On Tuesday, the Flathead County Commission unanimously approved a revised interlocal agreement for the “planning doughnut,” two weeks after the Whitefish City Council approved the same document.
The move by the commissioners is a major step in achieving a non-courtroom resolution to the ongoing dispute between the county and city over a two-mile area surrounding Whitefish known as the extraterritorial jurisdiction, or planning doughnut.
But the attorney for a third-party intervenor involved in a lawsuit between the two parties has indicated he does not support the revised interlocal agreement, raising the possibility of continued litigation.
As written, the agreement calls for both the county and city to drop their lawsuit, which has bounced from district court to state Supreme Court back to district court as both sides clamor for land-use jurisdiction in the doughnut.
Sean Frampton, the third-party intervenor’s attorney, says his clients have claims in the case and do not plan to drop their case. Frampton believes the approved agreement fails to adequately address representation for doughnut residents, a sentiment that has been echoed by the public at several meetings.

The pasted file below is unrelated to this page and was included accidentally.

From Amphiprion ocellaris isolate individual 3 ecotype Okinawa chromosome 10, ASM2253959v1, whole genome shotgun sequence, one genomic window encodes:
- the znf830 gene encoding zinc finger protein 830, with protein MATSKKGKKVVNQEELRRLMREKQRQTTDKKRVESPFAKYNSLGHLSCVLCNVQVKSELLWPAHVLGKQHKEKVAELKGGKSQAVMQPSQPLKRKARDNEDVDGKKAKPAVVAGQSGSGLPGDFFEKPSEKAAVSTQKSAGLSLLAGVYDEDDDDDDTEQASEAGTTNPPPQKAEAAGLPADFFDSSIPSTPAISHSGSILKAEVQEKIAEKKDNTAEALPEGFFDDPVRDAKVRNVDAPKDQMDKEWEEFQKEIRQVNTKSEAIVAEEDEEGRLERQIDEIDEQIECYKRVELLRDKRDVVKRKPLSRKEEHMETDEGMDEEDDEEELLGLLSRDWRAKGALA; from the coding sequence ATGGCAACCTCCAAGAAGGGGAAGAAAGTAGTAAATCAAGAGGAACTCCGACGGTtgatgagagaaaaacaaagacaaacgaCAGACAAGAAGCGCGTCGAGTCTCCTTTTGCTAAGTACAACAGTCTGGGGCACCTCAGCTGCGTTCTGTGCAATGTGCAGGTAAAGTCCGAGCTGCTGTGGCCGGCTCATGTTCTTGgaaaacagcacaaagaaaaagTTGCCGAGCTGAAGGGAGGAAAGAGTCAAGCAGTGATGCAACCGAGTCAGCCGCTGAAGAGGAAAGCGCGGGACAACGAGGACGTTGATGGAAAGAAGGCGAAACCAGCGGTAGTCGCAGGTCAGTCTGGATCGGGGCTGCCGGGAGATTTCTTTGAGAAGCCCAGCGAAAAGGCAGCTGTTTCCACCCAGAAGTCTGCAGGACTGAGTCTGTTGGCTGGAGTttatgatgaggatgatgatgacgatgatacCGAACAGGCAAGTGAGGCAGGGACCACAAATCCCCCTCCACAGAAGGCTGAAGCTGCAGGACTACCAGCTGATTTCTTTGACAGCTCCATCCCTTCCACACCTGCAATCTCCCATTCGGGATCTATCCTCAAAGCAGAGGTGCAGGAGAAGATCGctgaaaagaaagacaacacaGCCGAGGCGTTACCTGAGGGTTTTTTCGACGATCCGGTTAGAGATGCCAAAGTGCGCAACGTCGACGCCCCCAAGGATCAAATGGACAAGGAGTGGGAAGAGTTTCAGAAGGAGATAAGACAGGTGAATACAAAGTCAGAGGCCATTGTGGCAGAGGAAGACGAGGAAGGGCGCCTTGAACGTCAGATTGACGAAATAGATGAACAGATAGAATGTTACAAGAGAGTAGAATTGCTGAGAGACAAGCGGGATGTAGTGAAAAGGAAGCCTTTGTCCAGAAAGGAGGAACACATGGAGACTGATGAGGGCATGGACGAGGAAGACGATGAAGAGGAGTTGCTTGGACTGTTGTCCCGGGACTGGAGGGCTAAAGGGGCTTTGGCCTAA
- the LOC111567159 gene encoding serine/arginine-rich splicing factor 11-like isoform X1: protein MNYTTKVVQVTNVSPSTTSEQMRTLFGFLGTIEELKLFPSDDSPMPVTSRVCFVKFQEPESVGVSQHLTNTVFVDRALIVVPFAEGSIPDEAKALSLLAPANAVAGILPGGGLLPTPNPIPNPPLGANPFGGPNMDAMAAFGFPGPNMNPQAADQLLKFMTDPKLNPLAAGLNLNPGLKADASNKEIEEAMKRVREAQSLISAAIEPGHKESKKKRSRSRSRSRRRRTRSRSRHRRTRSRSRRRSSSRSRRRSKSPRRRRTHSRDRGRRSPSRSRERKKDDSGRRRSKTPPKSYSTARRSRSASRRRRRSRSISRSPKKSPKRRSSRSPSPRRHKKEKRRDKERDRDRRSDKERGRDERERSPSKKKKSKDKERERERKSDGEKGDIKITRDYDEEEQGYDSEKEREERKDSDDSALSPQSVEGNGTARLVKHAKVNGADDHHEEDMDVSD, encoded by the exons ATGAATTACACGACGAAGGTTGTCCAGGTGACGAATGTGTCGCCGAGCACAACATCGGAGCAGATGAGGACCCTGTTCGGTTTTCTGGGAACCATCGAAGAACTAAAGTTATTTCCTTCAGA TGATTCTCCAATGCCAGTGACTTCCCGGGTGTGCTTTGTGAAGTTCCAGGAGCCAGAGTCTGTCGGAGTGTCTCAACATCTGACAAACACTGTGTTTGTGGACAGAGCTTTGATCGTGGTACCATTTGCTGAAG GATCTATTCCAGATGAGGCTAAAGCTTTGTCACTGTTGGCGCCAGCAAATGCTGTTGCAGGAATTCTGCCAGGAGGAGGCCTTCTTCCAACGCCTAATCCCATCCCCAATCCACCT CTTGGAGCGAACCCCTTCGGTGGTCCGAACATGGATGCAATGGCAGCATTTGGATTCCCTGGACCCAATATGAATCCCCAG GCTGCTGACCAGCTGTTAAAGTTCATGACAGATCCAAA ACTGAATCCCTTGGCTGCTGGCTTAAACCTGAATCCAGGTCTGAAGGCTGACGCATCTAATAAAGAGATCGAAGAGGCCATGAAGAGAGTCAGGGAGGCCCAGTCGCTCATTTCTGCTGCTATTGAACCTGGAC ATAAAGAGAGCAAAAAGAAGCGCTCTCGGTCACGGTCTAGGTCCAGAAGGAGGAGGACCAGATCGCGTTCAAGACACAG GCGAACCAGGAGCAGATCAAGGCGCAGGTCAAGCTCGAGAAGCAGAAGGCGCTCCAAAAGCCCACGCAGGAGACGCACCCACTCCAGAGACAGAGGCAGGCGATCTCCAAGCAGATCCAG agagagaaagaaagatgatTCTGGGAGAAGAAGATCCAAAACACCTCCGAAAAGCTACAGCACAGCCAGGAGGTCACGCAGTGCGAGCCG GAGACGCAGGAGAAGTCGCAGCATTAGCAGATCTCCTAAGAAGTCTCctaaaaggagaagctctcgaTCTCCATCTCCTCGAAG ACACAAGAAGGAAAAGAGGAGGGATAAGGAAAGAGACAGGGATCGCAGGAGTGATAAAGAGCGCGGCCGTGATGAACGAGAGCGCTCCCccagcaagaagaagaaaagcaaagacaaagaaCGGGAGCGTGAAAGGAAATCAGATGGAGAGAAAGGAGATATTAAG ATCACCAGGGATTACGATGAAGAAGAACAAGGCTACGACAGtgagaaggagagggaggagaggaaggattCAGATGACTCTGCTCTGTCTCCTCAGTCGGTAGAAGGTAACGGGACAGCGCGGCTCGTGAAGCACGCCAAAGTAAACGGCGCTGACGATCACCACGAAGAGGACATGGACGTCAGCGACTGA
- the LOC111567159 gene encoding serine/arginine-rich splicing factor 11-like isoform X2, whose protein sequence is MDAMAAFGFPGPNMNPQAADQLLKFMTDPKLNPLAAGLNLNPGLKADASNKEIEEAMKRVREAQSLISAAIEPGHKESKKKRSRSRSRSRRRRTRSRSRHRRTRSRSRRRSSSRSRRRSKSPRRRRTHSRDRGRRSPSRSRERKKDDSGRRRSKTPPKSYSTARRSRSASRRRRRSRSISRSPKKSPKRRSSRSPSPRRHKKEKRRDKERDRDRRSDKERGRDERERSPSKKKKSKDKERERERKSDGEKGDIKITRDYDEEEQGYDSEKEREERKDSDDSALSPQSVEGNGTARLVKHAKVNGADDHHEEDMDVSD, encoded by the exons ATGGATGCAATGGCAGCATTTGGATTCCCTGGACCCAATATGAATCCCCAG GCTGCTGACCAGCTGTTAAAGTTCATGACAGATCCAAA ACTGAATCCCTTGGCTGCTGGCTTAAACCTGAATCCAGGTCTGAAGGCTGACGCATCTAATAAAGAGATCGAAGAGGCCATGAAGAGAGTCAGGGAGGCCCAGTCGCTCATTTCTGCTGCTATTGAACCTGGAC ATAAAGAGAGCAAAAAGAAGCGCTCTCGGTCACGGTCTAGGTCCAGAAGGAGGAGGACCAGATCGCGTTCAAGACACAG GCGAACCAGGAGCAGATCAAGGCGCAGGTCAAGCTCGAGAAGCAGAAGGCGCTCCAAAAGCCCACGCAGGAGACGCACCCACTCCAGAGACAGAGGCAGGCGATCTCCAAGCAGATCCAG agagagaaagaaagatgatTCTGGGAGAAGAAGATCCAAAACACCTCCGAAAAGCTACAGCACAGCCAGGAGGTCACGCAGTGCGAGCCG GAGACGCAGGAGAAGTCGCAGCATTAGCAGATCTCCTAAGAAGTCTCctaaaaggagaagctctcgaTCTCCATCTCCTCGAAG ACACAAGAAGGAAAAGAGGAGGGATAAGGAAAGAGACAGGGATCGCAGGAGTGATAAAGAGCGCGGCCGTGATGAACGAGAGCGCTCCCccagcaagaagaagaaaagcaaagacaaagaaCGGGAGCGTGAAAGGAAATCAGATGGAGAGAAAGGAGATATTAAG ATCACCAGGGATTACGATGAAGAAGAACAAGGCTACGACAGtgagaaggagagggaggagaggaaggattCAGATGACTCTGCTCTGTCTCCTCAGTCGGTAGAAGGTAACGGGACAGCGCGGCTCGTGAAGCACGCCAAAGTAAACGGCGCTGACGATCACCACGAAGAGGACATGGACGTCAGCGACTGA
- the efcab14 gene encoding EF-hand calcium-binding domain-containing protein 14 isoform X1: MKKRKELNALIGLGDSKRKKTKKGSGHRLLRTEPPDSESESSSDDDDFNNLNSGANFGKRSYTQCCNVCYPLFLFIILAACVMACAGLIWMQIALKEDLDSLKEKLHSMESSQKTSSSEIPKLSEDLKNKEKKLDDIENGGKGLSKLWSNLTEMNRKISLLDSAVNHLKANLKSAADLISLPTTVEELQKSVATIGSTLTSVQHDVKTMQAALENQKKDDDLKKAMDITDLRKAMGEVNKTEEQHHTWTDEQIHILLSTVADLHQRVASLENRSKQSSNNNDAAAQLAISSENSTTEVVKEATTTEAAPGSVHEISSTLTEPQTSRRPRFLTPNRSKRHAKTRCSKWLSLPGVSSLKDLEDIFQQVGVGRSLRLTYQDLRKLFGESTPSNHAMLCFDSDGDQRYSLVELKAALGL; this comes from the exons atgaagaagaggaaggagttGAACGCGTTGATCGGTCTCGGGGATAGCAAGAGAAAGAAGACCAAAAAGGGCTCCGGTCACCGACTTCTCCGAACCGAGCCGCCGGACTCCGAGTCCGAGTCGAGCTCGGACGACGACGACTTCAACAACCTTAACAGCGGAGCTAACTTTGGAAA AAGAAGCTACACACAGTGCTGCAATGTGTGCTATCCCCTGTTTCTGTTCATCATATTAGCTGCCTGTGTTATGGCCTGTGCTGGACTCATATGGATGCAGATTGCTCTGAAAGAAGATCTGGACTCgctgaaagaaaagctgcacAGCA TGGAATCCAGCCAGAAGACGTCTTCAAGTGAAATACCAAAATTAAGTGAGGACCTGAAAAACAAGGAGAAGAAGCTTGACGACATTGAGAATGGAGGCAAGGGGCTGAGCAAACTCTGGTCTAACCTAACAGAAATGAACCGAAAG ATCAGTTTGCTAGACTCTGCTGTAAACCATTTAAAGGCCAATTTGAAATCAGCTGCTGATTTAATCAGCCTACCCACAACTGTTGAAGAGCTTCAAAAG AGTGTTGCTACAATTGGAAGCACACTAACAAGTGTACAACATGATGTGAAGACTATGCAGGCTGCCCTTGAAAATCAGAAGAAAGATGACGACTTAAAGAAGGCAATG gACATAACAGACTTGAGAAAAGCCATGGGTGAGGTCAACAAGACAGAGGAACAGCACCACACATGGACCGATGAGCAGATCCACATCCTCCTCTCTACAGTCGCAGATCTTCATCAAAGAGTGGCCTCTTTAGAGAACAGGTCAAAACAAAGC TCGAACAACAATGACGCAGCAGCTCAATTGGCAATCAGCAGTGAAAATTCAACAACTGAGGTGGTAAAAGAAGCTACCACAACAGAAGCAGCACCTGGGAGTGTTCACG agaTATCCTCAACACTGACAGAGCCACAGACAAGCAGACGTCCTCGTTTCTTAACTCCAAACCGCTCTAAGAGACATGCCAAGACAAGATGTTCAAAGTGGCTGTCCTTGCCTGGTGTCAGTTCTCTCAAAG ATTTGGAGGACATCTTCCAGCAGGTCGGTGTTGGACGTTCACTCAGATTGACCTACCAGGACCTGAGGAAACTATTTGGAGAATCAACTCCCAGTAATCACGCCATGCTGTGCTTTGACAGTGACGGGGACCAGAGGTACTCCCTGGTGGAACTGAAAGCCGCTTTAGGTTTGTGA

The commissioners’ decision came during a meeting in Whitefish on Nov. 30 in which the public had a chance to speak. Two weeks earlier on Nov. 15, the Whitefish City Council voted 3-2 to approve the document.
The restated agreement makes few changes to the old interlocal agreement, though a proposed memorandum of understanding would provide a mechanism for reviewing and enacting legislation.
The city retains authority in the doughnut but must meet annually with the county for discussion. The agreement lasts five years but a party can give a one-year notice of termination. Within that year, the agreement establishes guidelines for trying to reach a resolution through a mediator.
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